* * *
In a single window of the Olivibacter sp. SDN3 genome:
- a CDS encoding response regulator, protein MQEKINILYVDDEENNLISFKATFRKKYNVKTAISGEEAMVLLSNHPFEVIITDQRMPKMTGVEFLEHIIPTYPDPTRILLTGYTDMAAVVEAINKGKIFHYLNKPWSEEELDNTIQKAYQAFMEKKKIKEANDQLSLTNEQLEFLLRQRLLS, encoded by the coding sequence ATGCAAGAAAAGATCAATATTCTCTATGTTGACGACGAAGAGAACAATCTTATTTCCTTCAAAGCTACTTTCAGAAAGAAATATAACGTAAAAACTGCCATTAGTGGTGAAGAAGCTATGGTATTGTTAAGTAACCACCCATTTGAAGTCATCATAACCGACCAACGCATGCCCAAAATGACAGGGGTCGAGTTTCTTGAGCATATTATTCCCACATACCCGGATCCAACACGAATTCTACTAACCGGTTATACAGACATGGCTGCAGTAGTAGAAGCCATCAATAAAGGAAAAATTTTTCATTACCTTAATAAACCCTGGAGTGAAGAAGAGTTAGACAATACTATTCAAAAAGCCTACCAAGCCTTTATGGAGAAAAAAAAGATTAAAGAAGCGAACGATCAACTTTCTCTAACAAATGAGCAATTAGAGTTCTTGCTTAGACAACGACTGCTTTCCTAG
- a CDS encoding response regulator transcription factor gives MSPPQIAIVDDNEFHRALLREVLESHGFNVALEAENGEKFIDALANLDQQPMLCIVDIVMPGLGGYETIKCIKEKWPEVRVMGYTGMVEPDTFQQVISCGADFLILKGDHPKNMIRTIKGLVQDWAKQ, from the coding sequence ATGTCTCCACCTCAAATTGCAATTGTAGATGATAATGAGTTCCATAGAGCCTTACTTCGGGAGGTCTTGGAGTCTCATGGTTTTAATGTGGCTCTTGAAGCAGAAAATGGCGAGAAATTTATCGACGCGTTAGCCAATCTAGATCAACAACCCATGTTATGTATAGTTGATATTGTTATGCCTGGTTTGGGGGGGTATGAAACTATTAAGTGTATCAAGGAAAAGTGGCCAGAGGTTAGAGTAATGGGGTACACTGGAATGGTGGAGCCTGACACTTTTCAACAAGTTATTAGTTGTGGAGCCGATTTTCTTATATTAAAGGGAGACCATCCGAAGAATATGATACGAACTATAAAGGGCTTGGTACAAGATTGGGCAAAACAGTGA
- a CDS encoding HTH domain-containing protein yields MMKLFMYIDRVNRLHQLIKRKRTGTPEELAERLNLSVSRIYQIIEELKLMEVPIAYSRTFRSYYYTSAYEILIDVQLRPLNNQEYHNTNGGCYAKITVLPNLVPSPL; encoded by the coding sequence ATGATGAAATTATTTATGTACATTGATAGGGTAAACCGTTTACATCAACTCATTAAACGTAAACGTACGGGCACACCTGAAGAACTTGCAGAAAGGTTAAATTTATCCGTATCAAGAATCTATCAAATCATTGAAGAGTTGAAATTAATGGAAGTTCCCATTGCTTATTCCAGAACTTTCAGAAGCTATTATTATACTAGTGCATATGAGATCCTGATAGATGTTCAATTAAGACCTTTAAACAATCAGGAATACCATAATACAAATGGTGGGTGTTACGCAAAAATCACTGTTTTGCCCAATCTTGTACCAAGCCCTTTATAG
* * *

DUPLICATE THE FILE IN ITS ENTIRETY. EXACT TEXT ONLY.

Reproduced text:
In a single window of the Olivibacter sp. SDN3 genome:
- a CDS encoding response regulator, protein MQEKINILYVDDEENNLISFKATFRKKYNVKTAISGEEAMVLLSNHPFEVIITDQRMPKMTGVEFLEHIIPTYPDPTRILLTGYTDMAAVVEAINKGKIFHYLNKPWSEEELDNTIQKAYQAFMEKKKIKEANDQLSLTNEQLEFLLRQRLLS, encoded by the coding sequence ATGCAAGAAAAGATCAATATTCTCTATGTTGACGACGAAGAGAACAATCTTATTTCCTTCAAAGCTACTTTCAGAAAGAAATATAACGTAAAAACTGCCATTAGTGGTGAAGAAGCTATGGTATTGTTAAGTAACCACCCATTTGAAGTCATCATAACCGACCAACGCATGCCCAAAATGACAGGGGTCGAGTTTCTTGAGCATATTATTCCCACATACCCGGATCCAACACGAATTCTACTAACCGGTTATACAGACATGGCTGCAGTAGTAGAAGCCATCAATAAAGGAAAAATTTTTCATTACCTTAATAAACCCTGGAGTGAAGAAGAGTTAGACAATACTATTCAAAAAGCCTACCAAGCCTTTATGGAGAAAAAAAAGATTAAAGAAGCGAACGATCAACTTTCTCTAACAAATGAGCAATTAGAGTTCTTGCTTAGACAACGACTGCTTTCCTAG
- a CDS encoding response regulator transcription factor gives MSPPQIAIVDDNEFHRALLREVLESHGFNVALEAENGEKFIDALANLDQQPMLCIVDIVMPGLGGYETIKCIKEKWPEVRVMGYTGMVEPDTFQQVISCGADFLILKGDHPKNMIRTIKGLVQDWAKQ, from the coding sequence ATGTCTCCACCTCAAATTGCAATTGTAGATGATAATGAGTTCCATAGAGCCTTACTTCGGGAGGTCTTGGAGTCTCATGGTTTTAATGTGGCTCTTGAAGCAGAAAATGGCGAGAAATTTATCGACGCGTTAGCCAATCTAGATCAACAACCCATGTTATGTATAGTTGATATTGTTATGCCTGGTTTGGGGGGGTATGAAACTATTAAGTGTATCAAGGAAAAGTGGCCAGAGGTTAGAGTAATGGGGTACACTGGAATGGTGGAGCCTGACACTTTTCAACAAGTTATTAGTTGTGGAGCCGATTTTCTTATATTAAAGGGAGACCATCCGAAGAATATGATACGAACTATAAAGGGCTTGGTACAAGATTGGGCAAAACAGTGA
- a CDS encoding HTH domain-containing protein yields MMKLFMYIDRVNRLHQLIKRKRTGTPEELAERLNLSVSRIYQIIEELKLMEVPIAYSRTFRSYYYTSAYEILIDVQLRPLNNQEYHNTNGGCYAKITVLPNLVPSPL; encoded by the coding sequence ATGATGAAATTATTTATGTACATTGATAGGGTAAACCGTTTACATCAACTCATTAAACGTAAACGTACGGGCACACCTGAAGAACTTGCAGAAAGGTTAAATTTATCCGTATCAAGAATCTATCAAATCATTGAAGAGTTGAAATTAATGGAAGTTCCCATTGCTTATTCCAGAACTTTCAGAAGCTATTATTATACTAGTGCATATGAGATCCTGATAGATGTTCAATTAAGACCTTTAAACAATCAGGAATACCATAATACAAATGGTGGGTGTTACGCAAAAATCACTGTTTTGCCCAATCTTGTACCAAGCCCTTTATAG